At 8 am on August 6, 1945, a device with the power of 12,500 tons of dynamite exploded over a city in southern Japan. It was the first atomic bomb ever dropped on a populated area. Japan developed into a world power towards the end of the nineteenth century. In the wake of its first war with China, which ended in 1895, Japan extended its sphere of influence to Korea. After defeating Russia in 1905, it expanded into Manchuria as well. In 1936, Japan signed the Anti-Comintern Pact with Germany and Italy, and in 1940 joined the Axis military and political alliance with Rome and Berlin. In the opening phase of World War Two, Japan achieved a series of military successes in China, Malaysia, and the Philippines. Worried by Japanese expansionism, the US imposed a naval block on the Asian country. Japan was totally dependent on maritime trade within the Pacific, and decided to launch a surprise attack, bombing the US naval base in Pearl Harbor, Hawaii on December 7, 1941. The two countries were now at war.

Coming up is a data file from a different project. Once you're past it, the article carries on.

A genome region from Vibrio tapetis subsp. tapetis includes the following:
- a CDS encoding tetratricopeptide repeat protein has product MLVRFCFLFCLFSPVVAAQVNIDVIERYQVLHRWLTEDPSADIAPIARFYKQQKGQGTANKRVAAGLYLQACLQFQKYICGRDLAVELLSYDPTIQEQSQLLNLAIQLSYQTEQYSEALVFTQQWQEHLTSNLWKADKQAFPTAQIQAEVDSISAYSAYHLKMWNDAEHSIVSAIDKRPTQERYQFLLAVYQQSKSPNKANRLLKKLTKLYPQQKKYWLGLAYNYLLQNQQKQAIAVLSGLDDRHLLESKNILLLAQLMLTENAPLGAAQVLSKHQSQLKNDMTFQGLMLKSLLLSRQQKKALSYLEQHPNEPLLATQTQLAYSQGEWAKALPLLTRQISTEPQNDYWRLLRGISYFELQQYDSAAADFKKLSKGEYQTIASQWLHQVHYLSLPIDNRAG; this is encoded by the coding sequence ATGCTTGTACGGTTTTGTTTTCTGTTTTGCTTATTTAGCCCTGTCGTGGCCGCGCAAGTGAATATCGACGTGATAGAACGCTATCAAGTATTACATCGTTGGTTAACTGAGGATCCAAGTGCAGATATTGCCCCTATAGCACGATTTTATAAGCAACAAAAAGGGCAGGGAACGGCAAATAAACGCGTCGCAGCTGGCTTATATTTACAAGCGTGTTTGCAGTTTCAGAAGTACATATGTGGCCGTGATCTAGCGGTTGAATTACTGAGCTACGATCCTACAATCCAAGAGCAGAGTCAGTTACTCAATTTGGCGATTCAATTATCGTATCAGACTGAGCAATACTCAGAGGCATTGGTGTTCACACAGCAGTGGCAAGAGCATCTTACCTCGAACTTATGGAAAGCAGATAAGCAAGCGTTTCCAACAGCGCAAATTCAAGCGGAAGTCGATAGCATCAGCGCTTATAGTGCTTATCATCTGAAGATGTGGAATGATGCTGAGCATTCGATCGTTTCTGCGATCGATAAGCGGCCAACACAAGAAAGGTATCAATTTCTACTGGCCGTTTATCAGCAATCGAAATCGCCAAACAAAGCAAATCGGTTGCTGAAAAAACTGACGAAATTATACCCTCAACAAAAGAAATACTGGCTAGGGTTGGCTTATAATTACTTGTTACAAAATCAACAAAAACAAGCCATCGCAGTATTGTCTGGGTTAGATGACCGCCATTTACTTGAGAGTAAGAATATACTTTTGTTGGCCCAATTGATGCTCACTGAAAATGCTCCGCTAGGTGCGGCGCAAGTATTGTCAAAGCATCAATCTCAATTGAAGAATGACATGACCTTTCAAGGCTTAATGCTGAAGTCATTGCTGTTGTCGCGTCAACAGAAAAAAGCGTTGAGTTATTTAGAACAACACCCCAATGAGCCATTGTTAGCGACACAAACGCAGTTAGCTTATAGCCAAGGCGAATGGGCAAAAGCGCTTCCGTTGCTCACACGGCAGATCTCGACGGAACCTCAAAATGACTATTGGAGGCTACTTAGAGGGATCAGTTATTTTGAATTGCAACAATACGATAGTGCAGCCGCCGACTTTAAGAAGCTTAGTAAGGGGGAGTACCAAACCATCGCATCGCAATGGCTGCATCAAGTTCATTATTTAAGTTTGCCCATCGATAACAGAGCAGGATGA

Making the most of its surprise attack, initially Japan appeared to prevail over the US. But starting in 1942, the Japanese began losing ground. The US offensive heated up, bombing Japan directly starting in 1944. The war was lost, but Japan refused to surrender unconditionally and was ready to sacrifice its soldiers to the last man. To avoid drawing out the conflict, and to prove to the world that the US possessed a lethal weapon, President Harry Truman decided to use a previously unheard-of device, the atomic bomb. On August 6 1945, an American B-29 dropped the first atomic bomb, which exploded in the sky above Hiroshima. Three days later, on August 9, Nagasaki was also hit. At least 120,000 people died, but over the following years an additional 300,000 would die as a result of radiation. Even years later, the radioactivity continued to cause birth defects On September 2, 1945, Japan surrendered unconditionally. The country was in the hands of the victors. The first atomic bombing marked the beginning of the nuclear nightmare. The US and the Soviet Union, which soon closed the technological gap and built its own bomb, held the planet’s destiny in their hands. This was the beginning of the Cold War. For many decades, a tenuous peace called the “balance of terror” was maintained, based on the reluctance of the two countries to face a mutually destructive nuclear war.